While I have only been into one sorority house my entire life, Kappa Delta at S&T, I can’t help but imagine this as one of my nightmares. An overnight stay at somewhere where I feel extremely out of place while pictures of “sisters past” stare at me as if I was the girl that peed in the corner and was waiting for someone to notice. The elephant in a China shop. The farter in an elevator. They have jobs there. Jobs that involved shining bannisters and dusting and smiling when greeted. They engage freely in small talk and since I would be a stranger, I would be the first victim. I loathe small talk. 

For these reasons, I hide my disgust at the mere mention of the possibility and respond with my previous reply.

She puts her bowl down, little orange bunnies swimming in processed butter. “So, I’m saying that we probably shouldn’t go because we would never leave. When this place floods, it floods.”


So we don’t go. We stay home and watch scary movies and eat the bunnies that have now soaked up all the butter. They are velvety smooth and too delicious (but not if you think about it). We drink a bottle of wine and face glorious headaches after a full nights sleep with no sorority sisters staring into our sleeping souls.

When we wake up the next morning, she reads off the traffic alerts and road closures which, to no surprise, includes half the town. The shocker, however, was that some river that starts with a G, I think, got really hacked off, hulked out, and ate a piece of the road. This road happens to be the only way home without major detours. I have school the next day. I cannot wait until things “clear up”. So now I have to leave early.

I hit the road. I fill up Nina’s tank. Nina is a 2008 Chevy Impala who likes to test me. Unlike Ethel who you met in my previous post, Nina has no sentimental slack so when shit goes wrong, I take it personally. She also does not have a working gas gauge and hardly ever has windshield fluid. Where does it go? Only the pollen knows.

I fill her up because if I don’t then I have no idea how far I will get because it will involve math like adding and subtracting and “If I’m traveling at this speed with this many gallons of gas, how long can I drive until I’m stranded on the side of the road?” Better known as the math problems I always skipped doing on my own. Ask my dad and how many times he has brought me gas.

When I get out of Waynesville, the interstate traffic is directed through some redneck town full of windy roads, wild green grass, and terrible congestion due to the onslaught of extra cars following double lane tractors. This takes me two hours which should be the drive from Waynesville to Joplin. No. This is just a detour. I fill up when I get to Lebanon and don’t buy snacks.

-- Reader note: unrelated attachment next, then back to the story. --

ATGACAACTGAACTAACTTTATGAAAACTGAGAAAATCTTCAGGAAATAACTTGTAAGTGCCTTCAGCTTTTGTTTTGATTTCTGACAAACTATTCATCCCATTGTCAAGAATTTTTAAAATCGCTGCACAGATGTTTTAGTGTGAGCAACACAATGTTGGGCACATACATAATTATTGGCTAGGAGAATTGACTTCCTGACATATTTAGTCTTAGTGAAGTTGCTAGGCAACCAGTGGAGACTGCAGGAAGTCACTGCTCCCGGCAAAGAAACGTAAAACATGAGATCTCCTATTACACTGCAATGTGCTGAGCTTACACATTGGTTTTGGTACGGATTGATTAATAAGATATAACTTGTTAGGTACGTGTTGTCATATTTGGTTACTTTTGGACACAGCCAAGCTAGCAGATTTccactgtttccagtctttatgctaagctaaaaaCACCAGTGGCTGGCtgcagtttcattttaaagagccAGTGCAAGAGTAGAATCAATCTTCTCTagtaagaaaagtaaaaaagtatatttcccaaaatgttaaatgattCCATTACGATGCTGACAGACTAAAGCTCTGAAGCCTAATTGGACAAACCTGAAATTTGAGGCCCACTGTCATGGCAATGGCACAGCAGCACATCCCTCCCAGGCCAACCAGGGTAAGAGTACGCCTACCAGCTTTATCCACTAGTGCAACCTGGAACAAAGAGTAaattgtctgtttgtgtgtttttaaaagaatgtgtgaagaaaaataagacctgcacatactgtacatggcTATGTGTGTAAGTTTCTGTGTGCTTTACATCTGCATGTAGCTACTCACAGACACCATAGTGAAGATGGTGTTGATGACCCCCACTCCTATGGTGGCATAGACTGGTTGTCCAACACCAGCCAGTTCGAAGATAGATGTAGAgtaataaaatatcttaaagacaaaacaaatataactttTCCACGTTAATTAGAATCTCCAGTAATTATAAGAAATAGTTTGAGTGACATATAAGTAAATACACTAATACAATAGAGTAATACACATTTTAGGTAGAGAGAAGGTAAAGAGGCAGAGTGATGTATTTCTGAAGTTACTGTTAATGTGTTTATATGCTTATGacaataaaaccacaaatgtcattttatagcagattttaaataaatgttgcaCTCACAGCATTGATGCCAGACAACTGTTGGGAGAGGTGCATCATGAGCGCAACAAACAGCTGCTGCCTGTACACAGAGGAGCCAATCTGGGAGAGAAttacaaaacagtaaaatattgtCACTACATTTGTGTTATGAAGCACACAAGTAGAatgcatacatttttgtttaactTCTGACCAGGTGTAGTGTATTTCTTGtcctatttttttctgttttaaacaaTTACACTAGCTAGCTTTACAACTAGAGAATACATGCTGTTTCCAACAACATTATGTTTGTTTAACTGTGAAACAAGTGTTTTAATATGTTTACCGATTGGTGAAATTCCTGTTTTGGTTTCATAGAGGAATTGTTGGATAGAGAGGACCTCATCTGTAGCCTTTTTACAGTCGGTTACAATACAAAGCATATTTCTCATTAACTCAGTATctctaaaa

I messed up.

It happens next.

I pull on to the interstate. Minding my own business, changing the song from Backstreet Boys to Gaga, when it happens. Mile marker 115.3. While I’m looking down for three seconds., I hit a pot hole.

If only pot holes were the size of a three foot long hole. And right as I hit it at 75MPH, my heart jumps and one singular word escapes from my lips.

“Shit,” and my steering wheel jerks to the right while my foot finds the brakes on instinct. Something inside me, that damn bird that Emily Dickinson calls Hope, says maybe my tire isn’t flat. Maybe I just, you know, did something cool or whatever.

I push on my hazards, wait for traffic to leave, and get out to see.

Flat. Flatter than my pre-crossfit butt.

“SHIT,” I yell at the cars whizzing by. “Shit, shit, double shit, freaking shit. Shit,” but also thank you baby Jesus for not letting me die because that’s a big ol’ ditch by the shoulder.

I text my dad. “Got a flat. Help.” And then I sit back in my car which is still on, lay my head on my steering wheel and cry to the soothing voice of Ke$ha during her party years.

I don’t know how to fix a flat tire. I just bought these tires. I can’t even make a good cup of coffee. Does this car even have another tire? I’ve never seen one. How do you get the tire off? How do you do anything that isn’t on the internet? WHY DO I NOT HAVE A PHONE CHARGER? SHIT.

Dad texts back. “Spare tire in trunk under mat. Directions on jack. Call if you need help.”

Deep breaths in. I can do it. Deep breaths out. DO OR DIE BAILEY LETS GO.

I turn my car off but leave the keys in. Pop the trunk, and look under my gray, gross feeling mat. A little baby tire! How cute. And something underneath that is black and compressed and heavy as heck.

I pull it all out and tote it to the passenger side of my car. Wiping my hands together, I look at the directions on the jack. Only pictures. Very vague pictures.

First, I try to peel the rim off my car. It doesn’t work. The thing is really stuck in there. I shove it between the rim and tire as best as I can and then force all my body weight onto it which results in my face smashing against my car. I do this a few times and each time, my anger flares up. I text my dad.

Turns out the rim doesn’t come off.

The jack doesn’t seem to work either. There is no crank to get it up. I look for one that might be hidden. Nothing. I go back to my trunk. There is a metal stick thing. I look at the stick thing with the jack. How does this go in this? I don’t know? How am I supposed to know these things? How am I supposed to see a picture and assume the directions? How do I get the wheel cover off with a tiny little spatula?

Panic rises. I do what any sensible person would.